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Quitting your Job Properly: 7 Steps to Leave your Job with Grace

Quitting your job

You don’t always have to quit your job. There might just be something else you can explore before you drop the bomb on your employers.

If you are sure that leaving is the right choice, quitting your job properly should be your topmost concern. In a nutshell, here’s how to leave your job gracefully

 

1. Be Absolutely Sure

It can be funny why this would make the list, but quitting your job is no joking matter. While we would not advocate for you to stay at a job you have every reason to quit, we want you to make sure you do have every reason to quit it.

Consider the pros and cons of your decision. Outline why you want to quit it, and what you stand to gain by going forward with your decision. If you are fine with the conclusion you have come to, it is time to…

 

2. Draft a Resignation Letter

This is the tricky part, especially if you are leaving because you are unhappy with the way the company has treated you. You will want to quit your job professionally, so you don’t have to mention all (read: any) gory details.

Appreciate all the company has done for you; because, let’s face it, you would have learned a thing or two since joining.

Let them know you wish them the best in the future, and promise to keep all your work in order before the end of your stay.

 

3. Give Notice

No matter what position you hold in the company, it is considered important enough for you to show up every day. Leaving abruptly would thus throw them into a state of confusion that would, inadvertently, leave a bad taste in their mouth whenever they think of you.

On those grounds, it is advisable that you give the company a quit notice. It can vary from two weeks to a month. Do some research (or ask the HR Manager) to get the industry-specific details and act accordingly.

Note that while we are discussing quitting your job properly, you shouldn’t leave room to be exploited. If your employer wants you to stay beyond the grace period you’ve given, you are under no obligation to do so.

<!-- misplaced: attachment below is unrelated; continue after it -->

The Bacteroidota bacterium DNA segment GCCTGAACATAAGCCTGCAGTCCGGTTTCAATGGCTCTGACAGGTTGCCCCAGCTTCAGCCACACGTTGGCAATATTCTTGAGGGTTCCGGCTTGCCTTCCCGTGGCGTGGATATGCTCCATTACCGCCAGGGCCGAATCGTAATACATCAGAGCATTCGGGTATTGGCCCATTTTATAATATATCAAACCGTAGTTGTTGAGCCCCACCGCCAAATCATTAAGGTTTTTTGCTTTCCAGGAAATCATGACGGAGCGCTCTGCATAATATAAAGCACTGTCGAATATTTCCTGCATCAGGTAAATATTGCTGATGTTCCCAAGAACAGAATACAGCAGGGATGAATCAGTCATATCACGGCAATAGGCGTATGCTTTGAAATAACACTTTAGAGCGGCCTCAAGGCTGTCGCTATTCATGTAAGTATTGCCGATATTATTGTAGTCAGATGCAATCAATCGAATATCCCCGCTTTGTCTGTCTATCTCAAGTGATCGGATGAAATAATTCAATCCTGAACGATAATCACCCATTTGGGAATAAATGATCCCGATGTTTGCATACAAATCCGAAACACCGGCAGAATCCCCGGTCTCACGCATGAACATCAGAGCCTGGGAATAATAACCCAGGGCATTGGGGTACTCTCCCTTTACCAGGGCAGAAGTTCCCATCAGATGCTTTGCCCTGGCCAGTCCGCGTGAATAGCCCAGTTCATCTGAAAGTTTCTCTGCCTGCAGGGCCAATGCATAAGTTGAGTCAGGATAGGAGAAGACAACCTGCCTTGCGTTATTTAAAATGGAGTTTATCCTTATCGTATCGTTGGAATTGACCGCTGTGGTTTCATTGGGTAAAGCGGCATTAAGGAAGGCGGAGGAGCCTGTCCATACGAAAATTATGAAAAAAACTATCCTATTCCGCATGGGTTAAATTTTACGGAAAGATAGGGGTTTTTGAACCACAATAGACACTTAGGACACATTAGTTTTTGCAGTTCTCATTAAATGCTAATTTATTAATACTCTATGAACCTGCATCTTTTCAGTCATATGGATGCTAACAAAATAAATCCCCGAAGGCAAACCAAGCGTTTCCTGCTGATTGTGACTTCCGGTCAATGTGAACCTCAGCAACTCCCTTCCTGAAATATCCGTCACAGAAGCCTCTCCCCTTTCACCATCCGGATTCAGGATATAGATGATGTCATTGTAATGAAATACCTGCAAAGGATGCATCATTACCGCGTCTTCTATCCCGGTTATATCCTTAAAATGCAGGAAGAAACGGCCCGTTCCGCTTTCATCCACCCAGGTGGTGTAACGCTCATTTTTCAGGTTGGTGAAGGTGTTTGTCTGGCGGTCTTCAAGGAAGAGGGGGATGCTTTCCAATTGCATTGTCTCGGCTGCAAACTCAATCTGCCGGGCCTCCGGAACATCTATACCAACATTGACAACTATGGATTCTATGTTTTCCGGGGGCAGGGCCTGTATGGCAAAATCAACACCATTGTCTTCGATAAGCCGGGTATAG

Read More: 5 signs its time to quit your company

 

4. Speak to your boss

If you are really concerned with quitting your job properly, you should have a sit-down with your boss. Stay professional, as future employers might reach out to your boss for references.

Keep it simple, keep it tight and keep it professional.

 

5. Tell your colleagues

Having your colleagues find out you quit the job after you have left, or from someone else, can be emotionally disturbing for them. Do them the honor of telling them personally about your decision.

If you had a mentor in the company or some associates that really contributed to making your stay warm, a thank-you note does wonders. If there are others who made your stay not so memorable, this is not the time to rebuke them. In fact, if you can’t restrain yourself, it’s better not talking to them at all

 

6. Develop a transition plan

It would not be as easy for the person coming after you to fill your shoes. Even if your company/ boss doesn’t ask you to, make sure you develop a transition plan for them. That way, you don’t leave them in too much of a fix.

 

7. Hand over company property

Anything that belongs to the company, but is in your care, should be returned to the appropriate quarters. These include, but are not limited to, keys, documents, files, computers, software, phones, etc.

 

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